Friday, February 01, 2008

Quo Vadis, Republicans?

The Republican Party used to be the home of Conservatism in America. It was not always a happy home for conservatives. Big Government Republicans ran the party for a long, long time, and now are back in charge. While the conservatives could rally enough support, finally, to put a Barry Goldwater into the Presidential Election of 1964 - and let's face it, most of the Party didn't have the guts to face LBJ in that election - it remained an anomaly. Until Ronald Reagan garnered enough support to make his successful run in 1980.

While conservative Republicans have hearkened back to the Reagan Revolution for inspiration they have forgotten most of what President Reagan did in his two terms, working as he did under a predominantly Leftist Congress for most of his administration. Reagan knew that you had to compromise if you were to get anything done. When he could, though, Reagan stuck to First Principles. And the Party prospered under his Presidency, and attracted voters from the disaffected of the Democrats and Independents. But Reagan was not dogmatic. He took what he could and compromised what he couldn't. And staunch conservatives were not happy.

Now conservatives are seeing the emptiness of the Republican Party once again. The Party has raised, not a conservative standard-bearer, but more Big Government Statists, Socialists, and Constitutional illiterates. The front-runner - and MSM-anointed Republican Nominee-to-be - Senator John McCain of Arizona, while strong for National Defense, sees no problem with curtailing the free speech of the average American. He seems oblivious to the implications of an open border, while advocating the Global War on Terror. McCain holds grudges - something that poisons the soul and minimizes a person - and at times is petty, arrogant, dismissive. He claims a belief in holding the line on spending but is seemingly buying into the incredibly expensive fantasy of Global Warming (Global Climate Change seems to be the 'In' phrase now that warming is being debunked all over the world.) He denounces successful businessmen, a foolish, Socialist notion, and touts his own Patriotic life-style. He insults or ignores Christian Republicans, as if they have no legitimate voice in the Party, and discounts the most Conservative members of the Party, the very ones who are depended upon to vote in great numbers. And if he pisses them off enough, who will he blame if they decide to sit out the General Election?

McCain is not my choice for the nominee. But he is ahead, and many seem to believe that he is the only one who can beat either Barack Obama or Hillary Clinton. That remains to be seen.

Mitt Romney is a business whiz. He's proven time and time again that he can make a success of a failing company, redirect a company in trouble, and has made a lot of money not only for himself, but for those who invest their money in the companies he oversees. He's gentlemanly in a process that seems to demand ruthlessness and deceit. While he supports the Global War on Terror, he seems to think his lack of Foreign Affairs experience can be overcome by relying on the US State Department - an agency that has worked against US interests for decades and actively attempts to ruin the President's Foreign Policy moves. His tenure as Governor of Massachusetts was a success, by all accounts. Yet this 'Conservative' Republican ordered the kind of Leftist actions that any Conservative loathes, such as Gay Marriages, rather than fight them and take on the Massachusetts Supreme Court. His flip-flops are famous now, resulting, for instance, in a hard-line stance on Illegal Aliens that he didn't call for earlier, said everyone should be allowed to join the Boy Scouts and later retracted that idea, he supported Embryonic Stem Cell research then decided it was wrong, he supported Abortion Rights then thought better of the idea once he decided to run for President, he ... Well, you get the idea. What does Mitt Romney support? We can't really say, can we?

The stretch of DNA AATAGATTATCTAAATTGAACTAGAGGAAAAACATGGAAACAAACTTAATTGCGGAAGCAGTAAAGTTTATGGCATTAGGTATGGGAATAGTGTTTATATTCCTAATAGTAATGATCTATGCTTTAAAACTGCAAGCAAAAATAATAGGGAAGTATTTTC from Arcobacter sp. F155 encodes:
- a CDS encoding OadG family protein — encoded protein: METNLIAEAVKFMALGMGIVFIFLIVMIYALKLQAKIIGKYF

Yet, of the two Republicans with a chance at the nomination he's the one I reluctantly support.

Ron Paul has some solid ideas, based on the US Constitution, yet he also seems oblivious to the realities of Islamic Terrorism and a Global Economy. He seems to draw the fringe elements from anti-semites and isolationists, and has, in the past, advocated some fairly racist ideas. He has no chance for the nomination.

Mike Huckabee is a Nanny-State Republican, an Evangelical who wants the Federal Government to tell people how they can live their lives (Socialism, in a word), and expects to guide the American People to the Lord through Government planning rather than the Scriptures. He would be a disaster in the mold of Jimmy Carter. He has no chance at the nomination.

The only candidate who upheld so-called First Principles as far as the US Constitution, and seemed to understand what the job of President actually entailed - rather than what it has become - was Fred Thompson. He was the only candidate whose positions have not changed over time to fall in line with present fads. He understood what the Constitution says, and would have upheld it while the weak-minded, and spineless whined and howled around his ankles. But Fred entered the race very late in the day, stumbled at the start - which lost a lot of his early support - and never campaigned as if he really wanted the job. Now that may be desirable in a candidate - do we really want a President who wants the job that badly? - but it doesn't make for an exciting or inspiring campaign. And the press simply ignored him for most of his candidacy. His numbers never rose high enough to make him a serious candidate despite the deep feelings his supporters held for him and his ideas. So he quit the race before Super Tuesday, something I think was a huge mistake. But maybe he was positioning himself for a Vice Presidential invite by the eventual nominee. I would think that a fine choice by the nominee. Probably the best choice possible. We'll see.